What a morning at Dunia’s home. When I woke up, Duñnia asked me to put my blog onto her computer. We were waiting for the computer to boot-up and she asked me how I was feeling. I typed onto my phone in the translating site that I was doing well and would be doing better after an hour because the sciatica hurts the most when I am sleeping and for the first hour after I wake up. She immediately took me into her bed room and insisted that I lie down so she could give me a massage. She rubbed something onto my leg and back. After that she took me to her massage chair, told me to sit there, took my phone away, turned on the massager, and told me to relax. Then she sat on her bed and was studying English on Duolingo. I don’t know how long I was there because I fell asleep. Next she took be back to the bed and placed magnets on my body and in my hands and I laid there while she made breakfast. Then she send Barbara to slowly take off the magnets and I we had breakfast. I was absolutely stunned. Dunia is an amazing, kind, and caring person.
We quickly ate breakfast and walked a few blocks int Cañas to meet our mini-bus. Our first stop was in Bagaces. Bagaces is one of the oldest settlements in early Spanish conquest in the 1540s, where natives lived by a creek. It became an important town after 1601 when the “Mule Trail” was established communicating Cartago, the capital of the province, with Guatemala, the capital of the Captaincy General. Bagaces was a necessary night stop and later acquired fame because of its dry bisquist (Biscocho) and cheese (Queso Bagaces), an important supply for the long ride. It was first mentioned as a canton in a decree dated December 7, 1848.
Bagaces takes its name from a renowned Indian tribal elder, Chief Bagatzi, who was ruler of the area when the Spanish arrived in the 16th century. There is a statue of him in the Eolic park.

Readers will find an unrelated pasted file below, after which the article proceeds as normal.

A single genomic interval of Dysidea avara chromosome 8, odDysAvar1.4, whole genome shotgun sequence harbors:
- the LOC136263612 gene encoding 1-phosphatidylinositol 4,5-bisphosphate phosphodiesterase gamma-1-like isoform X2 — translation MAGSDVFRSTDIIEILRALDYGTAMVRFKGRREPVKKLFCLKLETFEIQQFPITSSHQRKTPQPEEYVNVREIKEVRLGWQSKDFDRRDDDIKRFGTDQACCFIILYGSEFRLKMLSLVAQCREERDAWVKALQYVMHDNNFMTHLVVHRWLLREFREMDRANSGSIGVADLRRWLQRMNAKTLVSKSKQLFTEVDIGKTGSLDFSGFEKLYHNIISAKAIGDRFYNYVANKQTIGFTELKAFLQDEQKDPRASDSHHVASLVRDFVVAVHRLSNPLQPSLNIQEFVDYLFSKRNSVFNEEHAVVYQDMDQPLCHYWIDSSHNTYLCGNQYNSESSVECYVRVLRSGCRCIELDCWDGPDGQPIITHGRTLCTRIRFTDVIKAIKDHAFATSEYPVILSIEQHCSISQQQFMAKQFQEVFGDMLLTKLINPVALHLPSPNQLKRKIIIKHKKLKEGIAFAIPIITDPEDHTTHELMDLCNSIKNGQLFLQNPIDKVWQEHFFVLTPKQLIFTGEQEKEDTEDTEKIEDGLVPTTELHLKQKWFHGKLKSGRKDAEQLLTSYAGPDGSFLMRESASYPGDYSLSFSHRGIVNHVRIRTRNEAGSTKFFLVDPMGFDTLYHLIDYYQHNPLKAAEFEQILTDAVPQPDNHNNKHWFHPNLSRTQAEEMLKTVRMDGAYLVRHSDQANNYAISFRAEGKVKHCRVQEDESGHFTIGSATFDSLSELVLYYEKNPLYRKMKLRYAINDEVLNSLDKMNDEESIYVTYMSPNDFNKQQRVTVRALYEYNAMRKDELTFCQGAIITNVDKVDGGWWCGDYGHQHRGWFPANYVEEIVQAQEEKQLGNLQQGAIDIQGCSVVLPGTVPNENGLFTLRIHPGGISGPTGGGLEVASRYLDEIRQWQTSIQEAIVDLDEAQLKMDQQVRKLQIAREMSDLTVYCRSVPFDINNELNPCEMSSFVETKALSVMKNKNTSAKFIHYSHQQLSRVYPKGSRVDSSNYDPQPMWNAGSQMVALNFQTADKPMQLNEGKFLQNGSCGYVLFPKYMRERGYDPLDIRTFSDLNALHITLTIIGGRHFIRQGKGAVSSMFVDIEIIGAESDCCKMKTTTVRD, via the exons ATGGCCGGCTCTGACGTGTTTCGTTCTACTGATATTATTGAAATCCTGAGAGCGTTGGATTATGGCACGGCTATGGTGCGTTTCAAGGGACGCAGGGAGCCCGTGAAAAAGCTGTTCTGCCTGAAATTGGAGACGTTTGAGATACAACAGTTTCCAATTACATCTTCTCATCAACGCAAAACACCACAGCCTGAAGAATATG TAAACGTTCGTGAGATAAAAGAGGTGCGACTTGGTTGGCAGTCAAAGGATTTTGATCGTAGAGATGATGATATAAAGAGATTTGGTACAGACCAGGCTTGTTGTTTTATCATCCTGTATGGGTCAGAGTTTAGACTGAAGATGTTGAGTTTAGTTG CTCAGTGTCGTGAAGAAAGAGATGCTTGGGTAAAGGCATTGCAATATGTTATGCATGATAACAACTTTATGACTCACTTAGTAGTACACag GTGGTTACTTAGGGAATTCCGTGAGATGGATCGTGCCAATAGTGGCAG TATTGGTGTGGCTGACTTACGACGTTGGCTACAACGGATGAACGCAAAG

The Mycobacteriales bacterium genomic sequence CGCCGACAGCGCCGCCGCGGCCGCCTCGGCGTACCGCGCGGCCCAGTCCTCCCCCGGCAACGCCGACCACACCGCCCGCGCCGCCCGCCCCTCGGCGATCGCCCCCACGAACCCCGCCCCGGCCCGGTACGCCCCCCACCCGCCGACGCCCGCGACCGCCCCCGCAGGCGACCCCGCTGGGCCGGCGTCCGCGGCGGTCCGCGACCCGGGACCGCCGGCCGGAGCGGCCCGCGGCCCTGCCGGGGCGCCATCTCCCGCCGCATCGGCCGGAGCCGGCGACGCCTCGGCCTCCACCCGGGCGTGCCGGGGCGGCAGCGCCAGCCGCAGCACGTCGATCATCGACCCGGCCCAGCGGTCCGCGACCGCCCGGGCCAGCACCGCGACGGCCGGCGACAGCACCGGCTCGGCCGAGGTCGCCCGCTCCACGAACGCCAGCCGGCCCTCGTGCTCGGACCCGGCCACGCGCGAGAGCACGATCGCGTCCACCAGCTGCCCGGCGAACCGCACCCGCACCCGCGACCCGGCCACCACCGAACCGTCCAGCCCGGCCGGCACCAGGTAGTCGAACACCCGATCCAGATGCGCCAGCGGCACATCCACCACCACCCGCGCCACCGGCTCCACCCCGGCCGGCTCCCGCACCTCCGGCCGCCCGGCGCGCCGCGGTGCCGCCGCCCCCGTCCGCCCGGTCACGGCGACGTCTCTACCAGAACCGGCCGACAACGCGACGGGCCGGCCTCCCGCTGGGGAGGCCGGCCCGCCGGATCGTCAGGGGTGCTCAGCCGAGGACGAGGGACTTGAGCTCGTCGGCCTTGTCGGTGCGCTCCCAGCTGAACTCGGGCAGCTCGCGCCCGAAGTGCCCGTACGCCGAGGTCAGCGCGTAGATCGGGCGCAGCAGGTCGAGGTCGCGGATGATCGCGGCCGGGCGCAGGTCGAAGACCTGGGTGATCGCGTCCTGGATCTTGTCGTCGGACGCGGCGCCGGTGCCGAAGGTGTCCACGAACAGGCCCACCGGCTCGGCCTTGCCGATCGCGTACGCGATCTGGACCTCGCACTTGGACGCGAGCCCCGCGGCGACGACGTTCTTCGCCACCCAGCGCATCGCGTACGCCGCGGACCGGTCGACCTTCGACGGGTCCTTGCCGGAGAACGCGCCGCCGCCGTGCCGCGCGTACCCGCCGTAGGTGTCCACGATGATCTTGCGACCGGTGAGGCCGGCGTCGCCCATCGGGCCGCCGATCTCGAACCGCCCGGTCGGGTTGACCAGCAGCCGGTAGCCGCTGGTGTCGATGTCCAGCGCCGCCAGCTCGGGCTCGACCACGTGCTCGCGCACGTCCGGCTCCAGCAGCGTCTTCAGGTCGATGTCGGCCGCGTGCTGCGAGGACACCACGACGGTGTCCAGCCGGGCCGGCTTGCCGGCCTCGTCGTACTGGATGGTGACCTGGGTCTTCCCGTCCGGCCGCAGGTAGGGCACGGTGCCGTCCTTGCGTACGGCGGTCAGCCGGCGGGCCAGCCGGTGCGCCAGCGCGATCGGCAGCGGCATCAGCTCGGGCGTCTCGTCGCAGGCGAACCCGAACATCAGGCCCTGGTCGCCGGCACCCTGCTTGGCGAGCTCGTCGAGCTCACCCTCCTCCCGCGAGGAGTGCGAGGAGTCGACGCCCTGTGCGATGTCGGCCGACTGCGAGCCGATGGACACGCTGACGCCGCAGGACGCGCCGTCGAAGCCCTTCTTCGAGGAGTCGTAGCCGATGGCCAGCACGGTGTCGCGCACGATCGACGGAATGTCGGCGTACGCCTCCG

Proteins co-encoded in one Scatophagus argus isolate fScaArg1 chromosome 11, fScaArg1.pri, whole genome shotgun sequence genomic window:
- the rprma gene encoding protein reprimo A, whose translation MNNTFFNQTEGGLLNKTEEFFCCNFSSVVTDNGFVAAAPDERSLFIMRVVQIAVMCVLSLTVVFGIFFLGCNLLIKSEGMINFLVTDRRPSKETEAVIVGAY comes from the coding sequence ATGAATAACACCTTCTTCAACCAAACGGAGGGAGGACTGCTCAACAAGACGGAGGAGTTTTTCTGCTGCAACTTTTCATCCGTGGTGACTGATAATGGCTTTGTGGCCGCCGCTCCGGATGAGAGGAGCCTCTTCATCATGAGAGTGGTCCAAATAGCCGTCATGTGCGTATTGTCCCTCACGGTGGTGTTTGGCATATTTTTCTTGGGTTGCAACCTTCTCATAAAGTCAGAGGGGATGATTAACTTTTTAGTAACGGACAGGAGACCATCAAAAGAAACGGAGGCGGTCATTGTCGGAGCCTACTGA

Bagaces is perhaps best known as the home of the headquarters for the Area de Conservacion Tempisque. It is one of the country’s most active and dedicated conservation organizations. This group is responsible for administrative oversight of the nearby Palo Verde National Park, as well as the Lomas de Barbudal Biological Reserve. The ACT works tirelessly to ensure that the land is maintained and protected, and that the thousands of species that inhabit the parks can be enjoyed by future generations.
For 26 years Maria de los Angeles Jiminez Martinez. She is the most famous storyteller and reciter of retahilas or traditional rhyming verses, in all of Guanacaste: Marielos Jiménez, known as “La Chola.” And she, in turn, is a living harbor of thousands of stories, old-fashioned words, coal irons, and puffy, handmade tortillas – “because if it doesn’t puff up, it’s not a tortilla.”
María de los Ángeles Jiménez Martínez is a strong, stocky figure with an apron and permanently affixed hat, whom everyone in the village knows as Marielos Jimenez, “La Chola de Bagaces” because that’s how she signs off when telling her stories. “A chola is a hardworking woman. People say, ‘Look at that chola! My lord!’